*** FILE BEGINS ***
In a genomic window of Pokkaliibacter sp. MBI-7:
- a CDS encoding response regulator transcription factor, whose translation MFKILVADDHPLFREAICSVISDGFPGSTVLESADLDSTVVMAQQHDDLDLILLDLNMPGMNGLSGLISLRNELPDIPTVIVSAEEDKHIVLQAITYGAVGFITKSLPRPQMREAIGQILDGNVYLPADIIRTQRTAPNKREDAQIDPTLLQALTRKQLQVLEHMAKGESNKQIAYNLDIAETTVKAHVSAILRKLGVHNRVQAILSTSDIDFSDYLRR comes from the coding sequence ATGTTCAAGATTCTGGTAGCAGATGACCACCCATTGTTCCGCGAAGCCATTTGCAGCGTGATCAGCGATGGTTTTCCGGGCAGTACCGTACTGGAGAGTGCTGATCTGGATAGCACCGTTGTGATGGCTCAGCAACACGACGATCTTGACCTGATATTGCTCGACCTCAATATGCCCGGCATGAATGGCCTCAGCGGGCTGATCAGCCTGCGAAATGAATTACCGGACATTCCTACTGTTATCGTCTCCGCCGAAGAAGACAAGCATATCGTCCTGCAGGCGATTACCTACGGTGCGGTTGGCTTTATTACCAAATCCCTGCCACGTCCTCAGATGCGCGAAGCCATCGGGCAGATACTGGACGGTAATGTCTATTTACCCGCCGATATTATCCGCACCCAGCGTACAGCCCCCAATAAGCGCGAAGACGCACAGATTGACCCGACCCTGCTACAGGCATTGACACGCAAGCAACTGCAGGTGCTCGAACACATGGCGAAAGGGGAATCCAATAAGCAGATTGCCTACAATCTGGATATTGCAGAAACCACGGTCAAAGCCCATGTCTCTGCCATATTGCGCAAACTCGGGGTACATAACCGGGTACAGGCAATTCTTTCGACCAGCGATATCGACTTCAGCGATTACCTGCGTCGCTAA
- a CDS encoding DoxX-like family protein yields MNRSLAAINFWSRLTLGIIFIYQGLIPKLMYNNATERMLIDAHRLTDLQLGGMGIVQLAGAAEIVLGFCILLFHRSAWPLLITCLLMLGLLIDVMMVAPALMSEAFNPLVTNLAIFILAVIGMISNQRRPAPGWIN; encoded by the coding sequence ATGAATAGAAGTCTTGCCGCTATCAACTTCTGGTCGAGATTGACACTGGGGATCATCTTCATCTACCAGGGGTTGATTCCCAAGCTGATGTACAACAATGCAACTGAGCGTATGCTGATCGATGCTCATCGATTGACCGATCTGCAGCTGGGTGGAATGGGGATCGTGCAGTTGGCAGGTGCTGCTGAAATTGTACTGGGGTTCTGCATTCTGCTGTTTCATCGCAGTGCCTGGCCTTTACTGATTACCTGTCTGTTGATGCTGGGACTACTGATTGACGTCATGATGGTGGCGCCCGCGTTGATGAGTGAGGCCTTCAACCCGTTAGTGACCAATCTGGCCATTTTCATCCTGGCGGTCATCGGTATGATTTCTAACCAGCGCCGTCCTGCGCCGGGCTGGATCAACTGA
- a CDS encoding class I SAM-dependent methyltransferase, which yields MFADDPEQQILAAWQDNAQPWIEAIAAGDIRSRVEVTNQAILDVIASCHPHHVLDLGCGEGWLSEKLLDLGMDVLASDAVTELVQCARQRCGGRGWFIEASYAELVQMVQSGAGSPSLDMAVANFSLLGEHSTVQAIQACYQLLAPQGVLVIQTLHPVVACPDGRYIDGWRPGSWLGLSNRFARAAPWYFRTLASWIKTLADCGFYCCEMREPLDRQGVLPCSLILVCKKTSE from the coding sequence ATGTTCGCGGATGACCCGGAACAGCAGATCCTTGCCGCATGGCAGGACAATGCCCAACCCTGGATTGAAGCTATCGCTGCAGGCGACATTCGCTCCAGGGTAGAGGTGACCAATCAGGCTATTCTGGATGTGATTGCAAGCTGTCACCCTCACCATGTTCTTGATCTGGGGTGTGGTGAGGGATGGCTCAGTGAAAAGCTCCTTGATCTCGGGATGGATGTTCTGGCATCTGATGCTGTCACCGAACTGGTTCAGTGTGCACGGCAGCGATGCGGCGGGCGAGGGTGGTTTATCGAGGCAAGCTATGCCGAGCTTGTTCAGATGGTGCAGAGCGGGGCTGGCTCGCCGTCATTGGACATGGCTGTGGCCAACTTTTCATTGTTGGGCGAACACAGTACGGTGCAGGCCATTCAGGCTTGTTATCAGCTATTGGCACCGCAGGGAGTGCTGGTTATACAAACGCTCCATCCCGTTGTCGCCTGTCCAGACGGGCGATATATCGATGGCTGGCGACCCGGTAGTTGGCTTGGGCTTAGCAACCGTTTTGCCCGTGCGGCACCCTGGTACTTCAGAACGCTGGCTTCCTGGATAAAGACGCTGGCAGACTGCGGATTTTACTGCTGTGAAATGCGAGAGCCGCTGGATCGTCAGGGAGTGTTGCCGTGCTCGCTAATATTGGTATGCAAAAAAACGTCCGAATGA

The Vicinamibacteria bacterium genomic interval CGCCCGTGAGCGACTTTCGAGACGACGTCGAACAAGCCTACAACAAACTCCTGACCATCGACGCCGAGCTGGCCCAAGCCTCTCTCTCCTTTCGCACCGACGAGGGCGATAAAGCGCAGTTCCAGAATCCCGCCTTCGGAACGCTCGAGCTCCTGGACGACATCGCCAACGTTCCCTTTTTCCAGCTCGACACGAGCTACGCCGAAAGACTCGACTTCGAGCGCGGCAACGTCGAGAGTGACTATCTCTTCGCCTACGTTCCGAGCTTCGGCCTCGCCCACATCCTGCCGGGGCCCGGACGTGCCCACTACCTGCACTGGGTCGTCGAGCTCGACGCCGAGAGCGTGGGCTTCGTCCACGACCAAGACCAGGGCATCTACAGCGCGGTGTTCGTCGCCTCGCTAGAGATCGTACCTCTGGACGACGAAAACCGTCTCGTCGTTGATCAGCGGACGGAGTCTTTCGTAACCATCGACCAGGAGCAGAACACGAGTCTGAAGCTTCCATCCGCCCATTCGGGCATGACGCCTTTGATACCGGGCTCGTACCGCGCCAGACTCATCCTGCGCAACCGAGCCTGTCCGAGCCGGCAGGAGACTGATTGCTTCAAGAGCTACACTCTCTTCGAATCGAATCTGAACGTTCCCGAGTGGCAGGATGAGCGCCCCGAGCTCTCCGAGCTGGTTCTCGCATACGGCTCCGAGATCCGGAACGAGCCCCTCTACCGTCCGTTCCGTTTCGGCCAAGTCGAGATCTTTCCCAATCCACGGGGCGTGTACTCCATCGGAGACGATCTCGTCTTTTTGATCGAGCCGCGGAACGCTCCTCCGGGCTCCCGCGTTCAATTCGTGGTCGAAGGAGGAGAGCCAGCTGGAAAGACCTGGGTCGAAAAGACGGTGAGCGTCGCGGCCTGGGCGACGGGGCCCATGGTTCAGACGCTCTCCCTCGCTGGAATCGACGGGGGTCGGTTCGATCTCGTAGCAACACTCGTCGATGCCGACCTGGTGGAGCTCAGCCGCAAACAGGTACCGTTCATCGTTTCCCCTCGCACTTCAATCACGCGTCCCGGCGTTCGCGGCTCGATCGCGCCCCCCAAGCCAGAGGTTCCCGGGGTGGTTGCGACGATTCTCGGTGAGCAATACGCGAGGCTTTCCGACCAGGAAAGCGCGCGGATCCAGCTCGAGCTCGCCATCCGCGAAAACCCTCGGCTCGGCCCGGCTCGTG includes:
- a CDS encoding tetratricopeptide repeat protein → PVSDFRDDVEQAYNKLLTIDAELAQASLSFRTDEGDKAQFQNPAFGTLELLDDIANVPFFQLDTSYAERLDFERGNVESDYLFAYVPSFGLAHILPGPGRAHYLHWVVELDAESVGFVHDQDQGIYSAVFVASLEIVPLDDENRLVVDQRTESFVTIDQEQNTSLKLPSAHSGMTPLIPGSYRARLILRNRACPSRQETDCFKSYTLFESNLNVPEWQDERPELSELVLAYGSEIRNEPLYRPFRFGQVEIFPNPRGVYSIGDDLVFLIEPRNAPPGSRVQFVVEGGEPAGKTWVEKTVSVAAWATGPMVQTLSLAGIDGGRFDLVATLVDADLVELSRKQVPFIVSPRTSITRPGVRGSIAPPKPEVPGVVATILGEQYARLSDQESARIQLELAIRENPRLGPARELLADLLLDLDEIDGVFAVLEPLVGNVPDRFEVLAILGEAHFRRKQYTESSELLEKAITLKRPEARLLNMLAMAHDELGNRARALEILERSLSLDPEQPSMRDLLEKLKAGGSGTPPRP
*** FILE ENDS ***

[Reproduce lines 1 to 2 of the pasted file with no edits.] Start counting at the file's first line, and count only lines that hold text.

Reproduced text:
In a genomic window of Pokkaliibacter sp. MBI-7:
- a CDS encoding response regulator transcription factor, whose translation MFKILVADDHPLFREAICSVISDGFPGSTVLESADLDSTVVMAQQHDDLDLILLDLNMPGMNGLSGLISLRNELPDIPTVIVSAEEDKHIVLQAITYGAVGFITKSLPRPQMREAIGQILDGNVYLPADIIRTQRTAPNKREDAQIDPTLLQALTRKQLQVLEHMAKGESNKQIAYNLDIAETTVKAHVSAILRKLGVHNRVQAILSTSDIDFSDYLRR comes from the coding sequence ATGTTCAAGATTCTGGTAGCAGATGACCACCCATTGTTCCGCGAAGCCATTTGCAGCGTGATCAGCGATGGTTTTCCGGGCAGTACCGTACTGGAGAGTGCTGATCTGGATAGCACCGTTGTGATGGCTCAGCAACACGACGATCTTGACCTGATATTGCTCGACCTCAATATGCCCGGCATGAATGGCCTCAGCGGGCTGATCAGCCTGCGAAATGAATTACCGGACATTCCTACTGTTATCGTCTCCGCCGAAGAAGACAAGCATATCGTCCTGCAGGCGATTACCTACGGTGCGGTTGGCTTTATTACCAAATCCCTGCCACGTCCTCAGATGCGCGAAGCCATCGGGCAGATACTGGACGGTAATGTCTATTTACCCGCCGATATTATCCGCACCCAGCGTACAGCCCCCAATAAGCGCGAAGACGCACAGATTGACCCGACCCTGCTACAGGCATTGACACGCAAGCAACTGCAGGTGCTCGAACACATGGCGAAAGGGGAATCCAATAAGCAGATTGCCTACAATCTGGATATTGCAGAAACCACGGTCAAAGCCCATGTCTCTGCCATATTGCGCAAACTCGGGGTACATAACCGGGTACAGGCAATTCTTTCGACCAGCGATATCGACTTCAGCGATTACCTGCGTCGCTAA